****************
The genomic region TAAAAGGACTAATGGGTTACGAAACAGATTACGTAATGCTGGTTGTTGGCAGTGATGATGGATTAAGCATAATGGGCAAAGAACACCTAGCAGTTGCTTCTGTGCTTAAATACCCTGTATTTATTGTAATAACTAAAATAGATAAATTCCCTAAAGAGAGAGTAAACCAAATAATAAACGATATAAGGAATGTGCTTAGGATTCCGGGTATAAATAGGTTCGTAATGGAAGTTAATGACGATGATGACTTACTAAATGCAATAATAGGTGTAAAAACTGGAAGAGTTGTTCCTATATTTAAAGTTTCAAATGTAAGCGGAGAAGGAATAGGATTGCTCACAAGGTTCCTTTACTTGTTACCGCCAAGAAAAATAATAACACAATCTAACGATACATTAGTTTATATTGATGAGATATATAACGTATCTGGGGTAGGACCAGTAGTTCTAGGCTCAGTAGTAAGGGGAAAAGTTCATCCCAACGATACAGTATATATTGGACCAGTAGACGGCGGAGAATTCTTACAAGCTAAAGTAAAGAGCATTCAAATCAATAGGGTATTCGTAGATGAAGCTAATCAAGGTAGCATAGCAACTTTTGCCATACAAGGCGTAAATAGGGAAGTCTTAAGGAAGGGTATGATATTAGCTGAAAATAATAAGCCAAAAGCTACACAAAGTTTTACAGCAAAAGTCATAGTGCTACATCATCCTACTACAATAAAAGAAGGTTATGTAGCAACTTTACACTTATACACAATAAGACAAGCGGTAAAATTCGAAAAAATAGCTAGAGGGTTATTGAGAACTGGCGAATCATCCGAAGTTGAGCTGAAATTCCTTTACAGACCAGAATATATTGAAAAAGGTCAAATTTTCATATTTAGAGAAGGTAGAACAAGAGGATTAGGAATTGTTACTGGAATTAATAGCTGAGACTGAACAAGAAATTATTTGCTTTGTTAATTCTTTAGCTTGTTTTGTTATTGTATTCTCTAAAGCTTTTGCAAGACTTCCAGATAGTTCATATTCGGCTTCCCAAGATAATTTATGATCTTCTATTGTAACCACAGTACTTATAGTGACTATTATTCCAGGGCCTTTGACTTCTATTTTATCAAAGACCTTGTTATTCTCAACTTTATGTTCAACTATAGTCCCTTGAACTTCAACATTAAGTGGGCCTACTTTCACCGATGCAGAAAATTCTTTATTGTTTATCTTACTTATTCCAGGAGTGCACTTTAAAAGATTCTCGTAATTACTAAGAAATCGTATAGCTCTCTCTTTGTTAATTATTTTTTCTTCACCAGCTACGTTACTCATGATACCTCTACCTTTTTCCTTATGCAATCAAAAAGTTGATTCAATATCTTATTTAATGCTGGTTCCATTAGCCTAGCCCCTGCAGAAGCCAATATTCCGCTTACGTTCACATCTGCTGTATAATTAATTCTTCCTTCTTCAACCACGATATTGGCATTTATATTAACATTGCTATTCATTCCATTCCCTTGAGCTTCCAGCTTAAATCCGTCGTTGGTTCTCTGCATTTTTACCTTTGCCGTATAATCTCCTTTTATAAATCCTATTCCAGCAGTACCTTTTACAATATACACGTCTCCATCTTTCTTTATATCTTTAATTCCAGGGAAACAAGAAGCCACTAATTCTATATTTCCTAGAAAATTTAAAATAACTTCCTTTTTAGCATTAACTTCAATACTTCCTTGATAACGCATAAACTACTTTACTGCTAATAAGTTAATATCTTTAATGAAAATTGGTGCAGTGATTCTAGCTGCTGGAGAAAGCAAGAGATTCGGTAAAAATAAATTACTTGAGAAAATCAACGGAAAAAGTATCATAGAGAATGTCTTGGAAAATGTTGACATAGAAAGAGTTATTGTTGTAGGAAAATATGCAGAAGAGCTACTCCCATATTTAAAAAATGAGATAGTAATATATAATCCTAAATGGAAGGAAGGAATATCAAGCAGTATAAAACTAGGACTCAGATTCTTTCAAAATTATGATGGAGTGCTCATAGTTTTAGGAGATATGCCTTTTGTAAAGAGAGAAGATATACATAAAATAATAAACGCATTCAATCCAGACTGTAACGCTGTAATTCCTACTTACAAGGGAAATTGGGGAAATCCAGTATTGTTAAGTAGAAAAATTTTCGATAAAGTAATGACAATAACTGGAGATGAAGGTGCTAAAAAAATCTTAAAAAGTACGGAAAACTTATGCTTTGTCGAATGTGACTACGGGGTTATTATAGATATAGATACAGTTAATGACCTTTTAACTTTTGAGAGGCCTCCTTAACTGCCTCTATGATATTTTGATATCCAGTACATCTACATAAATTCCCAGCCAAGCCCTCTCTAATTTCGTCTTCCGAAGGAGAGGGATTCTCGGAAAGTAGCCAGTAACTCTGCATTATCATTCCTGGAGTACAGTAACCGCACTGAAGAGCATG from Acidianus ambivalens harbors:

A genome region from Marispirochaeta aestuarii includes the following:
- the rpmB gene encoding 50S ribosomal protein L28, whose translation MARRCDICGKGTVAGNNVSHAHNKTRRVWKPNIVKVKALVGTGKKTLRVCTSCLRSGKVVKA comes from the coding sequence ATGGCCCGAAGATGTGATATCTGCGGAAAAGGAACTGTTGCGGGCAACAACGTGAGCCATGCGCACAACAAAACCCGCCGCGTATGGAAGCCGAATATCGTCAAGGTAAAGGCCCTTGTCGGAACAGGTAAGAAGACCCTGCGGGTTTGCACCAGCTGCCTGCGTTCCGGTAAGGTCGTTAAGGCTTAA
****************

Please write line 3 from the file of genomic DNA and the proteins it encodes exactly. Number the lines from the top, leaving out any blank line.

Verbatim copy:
- the rpmB gene encoding 50S ribosomal protein L28, whose translation MARRCDICGKGTVAGNNVSHAHNKTRRVWKPNIVKVKALVGTGKKTLRVCTSCLRSGKVVKA comes from the coding sequence ATGGCCCGAAGATGTGATATCTGCGGAAAAGGAACTGTTGCGGGCAACAACGTGAGCCATGCGCACAACAAAACCCGCCGCGTATGGAAGCCGAATATCGTCAAGGTAAAGGCCCTTGTCGGAACAGGTAAGAAGACCCTGCGGGTTTGCACCAGCTGCCTGCGTTCCGGTAAGGTCGTTAAGGCTTAA